Pasifika Facebook groups to follow during lockdown
Many of our grassroots community leaders and creatives have utilised the online world to create spaces of information, talanoa and creativity for our Pasifika people during this lockdown. Here are some of the pages and groups you can follow:
Created for people who may feel disconnected, alone or anxious in these uncertain times, the Calm our Community Facebook group is a positive space for people to connect, create and check in with one another.
Māori and Pasifika Youth advocate Arizona Leger says their village encourages its followers to participate in a wide variety of mental, spiritual and physical exercises – all from the comfort of their individual bubbles.
“This means we might have a morning mindfulness video where one of the creators walks our community through a mindfulness session. In the evening we host an online village talanoa via Zoom for anyone who is feeling like they just want to chat with others about their day.”
The group has grown much since its inception, and the online world has played a major role in keeping people connected. Leger says, “Whilst we knew that opening a group on Facebook was not going to fix the world, I just wanted to be able to provide an additional means of support and space for those who could access Facebook.”
“They say it takes a village to raise a child, but I also think it takes a village to get through times of crisis, and so we wanted to try and find a way that we could create a digital version of that village until people could be physically reconnected with their literal villages.”
With more ‘digital villagers’ continuing to join Calm our Community, Leger says the response to the group has been both overwhelming and humbling.
“We have had individuals share that they appreciate engaging with a platform where people feel ok to exist in amongst everything going on, which is crazy because we honestly had no idea whether this idea would work or not,” Leger says.
“Even if only one person joined the village, and that one person felt heard and seen throughout this lockdown because of the engagement with our content, then that would’ve been more than enough of an achievement for us.”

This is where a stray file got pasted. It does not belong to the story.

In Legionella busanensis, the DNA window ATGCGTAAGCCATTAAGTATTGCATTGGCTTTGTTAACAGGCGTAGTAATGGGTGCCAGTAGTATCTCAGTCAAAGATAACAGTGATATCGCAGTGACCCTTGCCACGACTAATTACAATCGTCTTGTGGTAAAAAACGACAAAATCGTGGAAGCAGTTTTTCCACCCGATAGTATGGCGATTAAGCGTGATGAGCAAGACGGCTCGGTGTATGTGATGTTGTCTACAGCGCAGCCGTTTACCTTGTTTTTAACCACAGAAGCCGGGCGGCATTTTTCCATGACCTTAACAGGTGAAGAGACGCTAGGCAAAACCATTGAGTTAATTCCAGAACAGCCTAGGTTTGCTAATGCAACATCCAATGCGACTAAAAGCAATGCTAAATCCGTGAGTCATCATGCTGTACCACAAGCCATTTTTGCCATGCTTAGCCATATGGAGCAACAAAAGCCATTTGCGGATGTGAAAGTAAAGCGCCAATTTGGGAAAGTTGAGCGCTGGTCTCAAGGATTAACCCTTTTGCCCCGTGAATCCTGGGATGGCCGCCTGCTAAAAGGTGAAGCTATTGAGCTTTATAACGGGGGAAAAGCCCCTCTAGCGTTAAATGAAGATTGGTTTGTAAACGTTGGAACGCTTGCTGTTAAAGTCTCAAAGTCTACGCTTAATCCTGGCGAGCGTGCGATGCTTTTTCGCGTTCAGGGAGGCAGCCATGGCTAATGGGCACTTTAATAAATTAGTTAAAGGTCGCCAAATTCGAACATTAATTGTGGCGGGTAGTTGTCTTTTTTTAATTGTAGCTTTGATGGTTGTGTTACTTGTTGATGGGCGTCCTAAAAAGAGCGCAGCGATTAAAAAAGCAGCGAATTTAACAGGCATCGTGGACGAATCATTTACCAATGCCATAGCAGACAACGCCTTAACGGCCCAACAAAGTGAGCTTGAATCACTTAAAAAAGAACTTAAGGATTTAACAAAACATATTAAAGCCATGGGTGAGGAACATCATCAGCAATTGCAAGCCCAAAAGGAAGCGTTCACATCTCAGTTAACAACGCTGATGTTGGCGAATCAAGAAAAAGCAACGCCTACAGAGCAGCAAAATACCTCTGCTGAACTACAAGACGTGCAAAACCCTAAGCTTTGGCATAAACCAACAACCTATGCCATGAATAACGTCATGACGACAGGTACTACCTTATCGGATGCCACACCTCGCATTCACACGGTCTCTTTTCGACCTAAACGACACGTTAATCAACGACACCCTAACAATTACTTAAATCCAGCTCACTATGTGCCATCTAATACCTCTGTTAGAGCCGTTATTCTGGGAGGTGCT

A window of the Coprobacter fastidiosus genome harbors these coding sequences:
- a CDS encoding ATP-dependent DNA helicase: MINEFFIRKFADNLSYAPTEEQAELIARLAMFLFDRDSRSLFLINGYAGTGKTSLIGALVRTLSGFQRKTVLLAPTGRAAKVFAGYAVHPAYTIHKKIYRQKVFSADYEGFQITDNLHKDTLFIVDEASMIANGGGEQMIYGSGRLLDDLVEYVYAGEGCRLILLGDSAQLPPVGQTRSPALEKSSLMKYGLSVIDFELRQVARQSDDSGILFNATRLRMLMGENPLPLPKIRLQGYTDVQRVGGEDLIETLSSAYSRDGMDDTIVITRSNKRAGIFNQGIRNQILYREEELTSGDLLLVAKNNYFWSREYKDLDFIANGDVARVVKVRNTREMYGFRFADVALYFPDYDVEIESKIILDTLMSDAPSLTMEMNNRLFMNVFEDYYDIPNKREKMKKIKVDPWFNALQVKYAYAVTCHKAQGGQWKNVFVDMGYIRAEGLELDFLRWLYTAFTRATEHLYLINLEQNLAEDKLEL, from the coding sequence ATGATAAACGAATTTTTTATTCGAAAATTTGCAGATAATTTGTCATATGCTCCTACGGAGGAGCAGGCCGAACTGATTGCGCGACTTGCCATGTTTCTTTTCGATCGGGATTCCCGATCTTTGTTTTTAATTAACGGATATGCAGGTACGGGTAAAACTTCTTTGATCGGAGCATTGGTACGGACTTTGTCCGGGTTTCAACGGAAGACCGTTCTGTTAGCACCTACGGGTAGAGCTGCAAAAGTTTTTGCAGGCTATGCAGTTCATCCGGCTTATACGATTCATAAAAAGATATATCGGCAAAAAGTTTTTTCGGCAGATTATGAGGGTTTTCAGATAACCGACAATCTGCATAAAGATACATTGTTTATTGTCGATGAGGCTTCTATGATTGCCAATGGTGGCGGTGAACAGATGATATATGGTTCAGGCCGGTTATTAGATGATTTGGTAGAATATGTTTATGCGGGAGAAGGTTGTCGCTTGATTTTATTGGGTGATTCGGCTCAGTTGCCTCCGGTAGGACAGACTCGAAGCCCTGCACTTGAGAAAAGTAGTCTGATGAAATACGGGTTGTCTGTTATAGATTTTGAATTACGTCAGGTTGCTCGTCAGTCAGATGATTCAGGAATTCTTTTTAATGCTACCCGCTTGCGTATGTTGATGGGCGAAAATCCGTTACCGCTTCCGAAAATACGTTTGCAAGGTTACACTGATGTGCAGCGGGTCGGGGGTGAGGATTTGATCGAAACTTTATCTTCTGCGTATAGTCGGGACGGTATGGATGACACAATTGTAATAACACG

With many gigs, performances and projects surrendered to the Covid-19 lockdown, there’s no doubt the arts sector has been hit hard by the Coronavirus outbreak.
Created by a group of Māori and Oceania practitioners, group member Louisa Tipene Opetaia says the page is a safe space for their creative community to share and talanoa.
“We recognised that the needs and wants of Indigenous Artists are nuanced and felt that there was a need to have a space specifically for Indigenous Artists to be able to share space, resources and mahi,” Opetaia says.
“Everything we post is in some form, shape, way or language that speaks to tending to our hauora. Hau meaning breath and ora meaning to live. As people of the moana, the wellbeing of our mind, body, wairua and especially our whānau is crucial.”
Their posts vary from workshops, upskilling opportunities and sharing work.
“Mana Moana Creatives is an online space for us to contribute, share, exchange our three tikanga of Hauora (Health & Wellbeing which is wrapped in love) Manaakitanga (Support and uplifting everyone’s mana) and Tautoko (Support in terms of aid, access of information).”
“Everyone creative that joins the group comes with their own experiences, connections, networks and interests,” says Opetaia.
“We encourage everyone to feed into the space with generosity and transparency. It is a judgement-free space for us all to have the necessary conversations to help us empower our community to collectively move forward.”